In case you’re in Delhi this weekend, you’d be remiss to not attend the Rainbow Lit Festival to engage and interact with a diverse range of cultural contributors in the LGBTQ+ space.
Established in 2019, the literary festival was conceptualised by author and festival director Sharif D. Rangnekar who realised that, while mainstream literature in the country had many platforms to talk about their work and showcase their art, queer communities were relegated to special panels or largely ignored.
“I had to go around with my book to various literature festivals quite often and one time there was this panel discussion happening on a topic related to the idea of gender, sexuality and family laws. It was pretty much dominated by mainstream and heterosexual speakers but there was a packed audience. It gave me the sense that there is an appetite and a curiosity amongst people to know more,” says Rangnekar, in a chat with HELLO! just days before the 2023 edition of the festival.
“Our community is as diverse as this country and there’s an intersectionality of religion, caste, class, education. We also suffer the truth that most of the publishing world for the longest time has erased or ignored us because it’s been written mostly by men. So, there’s a need to have those voices in one place. And it’s not just about the space. We wanted to create that access even when it comes to language.”
Rangnekar is particularly enthused about this year’s edition as it promises to be bigger and more diverse than ever. “There is a lot more community, engagement and involvement this time around. We have 57 speakers and panelists and we have over 70 performers. On a personal level, the beauty in this festival is the solidarity and the collectivism of the community, which is making it fantastic. It’s also the first time that we’re having a play and it’s very rare for a lit fest to have a play! We have a troupe coming in from Mumbai, called the Tamasha Theatre. And it’s a huge troupe. I mean, I think around 12 to 14 people and they’ll be putting out a play called Be-Loved!”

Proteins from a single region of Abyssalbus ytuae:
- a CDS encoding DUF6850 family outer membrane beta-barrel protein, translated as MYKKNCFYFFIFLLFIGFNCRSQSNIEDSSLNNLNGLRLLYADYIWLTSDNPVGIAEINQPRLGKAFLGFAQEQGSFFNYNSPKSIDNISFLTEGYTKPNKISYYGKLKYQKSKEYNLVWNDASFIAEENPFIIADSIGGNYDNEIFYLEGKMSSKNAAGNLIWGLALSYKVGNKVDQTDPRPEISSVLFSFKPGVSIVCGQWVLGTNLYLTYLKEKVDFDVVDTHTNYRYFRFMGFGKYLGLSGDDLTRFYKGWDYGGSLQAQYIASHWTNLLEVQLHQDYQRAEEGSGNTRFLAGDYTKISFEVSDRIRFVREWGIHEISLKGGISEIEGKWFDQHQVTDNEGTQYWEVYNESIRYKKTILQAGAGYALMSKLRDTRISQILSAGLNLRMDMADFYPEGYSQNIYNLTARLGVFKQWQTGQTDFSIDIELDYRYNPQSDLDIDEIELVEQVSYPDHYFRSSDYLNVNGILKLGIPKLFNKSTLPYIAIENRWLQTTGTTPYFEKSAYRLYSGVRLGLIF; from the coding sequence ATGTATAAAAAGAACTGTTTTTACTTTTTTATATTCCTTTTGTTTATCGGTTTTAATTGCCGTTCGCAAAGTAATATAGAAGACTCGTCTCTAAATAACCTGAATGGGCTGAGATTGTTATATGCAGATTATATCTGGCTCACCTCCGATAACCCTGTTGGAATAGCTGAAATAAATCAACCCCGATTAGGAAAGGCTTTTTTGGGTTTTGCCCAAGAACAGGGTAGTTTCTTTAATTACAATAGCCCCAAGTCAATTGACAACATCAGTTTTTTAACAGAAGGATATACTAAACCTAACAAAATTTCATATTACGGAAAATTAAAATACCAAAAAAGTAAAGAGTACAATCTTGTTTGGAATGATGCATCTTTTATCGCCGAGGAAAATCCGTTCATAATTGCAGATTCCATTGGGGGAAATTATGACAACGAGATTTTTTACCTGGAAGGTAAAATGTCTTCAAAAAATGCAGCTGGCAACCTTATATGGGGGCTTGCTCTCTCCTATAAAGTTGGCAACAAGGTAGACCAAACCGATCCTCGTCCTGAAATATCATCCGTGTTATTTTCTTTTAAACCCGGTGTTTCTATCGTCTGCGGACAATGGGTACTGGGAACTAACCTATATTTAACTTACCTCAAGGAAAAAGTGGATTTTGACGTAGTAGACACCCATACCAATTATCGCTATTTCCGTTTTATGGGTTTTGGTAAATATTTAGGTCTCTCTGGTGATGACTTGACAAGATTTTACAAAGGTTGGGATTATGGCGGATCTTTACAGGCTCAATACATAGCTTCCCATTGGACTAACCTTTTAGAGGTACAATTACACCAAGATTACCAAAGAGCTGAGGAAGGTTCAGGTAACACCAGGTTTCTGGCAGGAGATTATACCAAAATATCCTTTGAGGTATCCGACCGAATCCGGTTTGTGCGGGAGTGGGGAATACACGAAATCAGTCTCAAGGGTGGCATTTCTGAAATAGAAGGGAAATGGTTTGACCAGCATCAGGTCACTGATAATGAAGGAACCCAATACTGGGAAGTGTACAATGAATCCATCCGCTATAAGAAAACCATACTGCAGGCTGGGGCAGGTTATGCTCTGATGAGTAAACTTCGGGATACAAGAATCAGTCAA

Aside from Tamasha Theatre, the festival is packed with incredible talent coming together to celebrate their voice and create an inclusive space where discussions about gender, sexuality and the intersectionality that exists between these aspects, particularly in Indian context. There’s prose, poetry, art, music, dance, films and talks featuring prominent voices like Alankrita Shrivastava, Jaydeep Sarkar, Kalki Koechlin and Seema Anand. There are panel discussions titled ‘Don’t Children Need Queer Literature’ and ‘Trans Lives: Depiction, Rights and Understanding’, to name a few.
“The involvement of the community has been amazing. After the kind of bashing the community has taken over the past few months, with the Supreme Court verdict and the kind of phobias and misinformation that was being spread about our existence, this festival has come at a time when we need to reclaim our space,” says the founder.
As the largest literary festival in South Asia that celebrates the LGBTQ+ community, it’s a great platform for both allies and queer folks to understand and interact with voices of people who rarely get heard or seen in mainstream media. According to Rangnekar, it’s all about educating the masses.
“I’m a strong believer that music, lyrics, poetry, art and literature play a very important role in changing your notions or trying to understand lives that are lived by different people who are not similar to you,” he says. “To me, the education space is extremely critical. We have a session on children’s books, for instance. Queer literature for children is very expensive and invariably Western. Now, the point is we are not Western beings. We might be consuming Western ideas, notions, consumerism and even abusing the environment like the West does. But they are far removed from the local realities. Realities of family, of patriarchy, of laws, of caste, class and colour supremacy. So, my view is that education has a huge role to play in terms of not only schooling but also in terms of access to books of this sort.”
He concludes our conversation by expressing his optimism about the young generation of the country. “They’ve been pushing boundaries in so many ways, in terms of language and self-expression. They are more accepting of different identities from a much younger age and develop a stronger sense of self. The reception to Rainbow Lit Festival has also reaffirmed to me that young people of this country want to engage and contribute in a meaningful way to something bigger than themselves.”
Rainbow Lit Festival will be held from December 9-10, 2023, at Gulmohar Park, Delhi. Visit the official website for more information.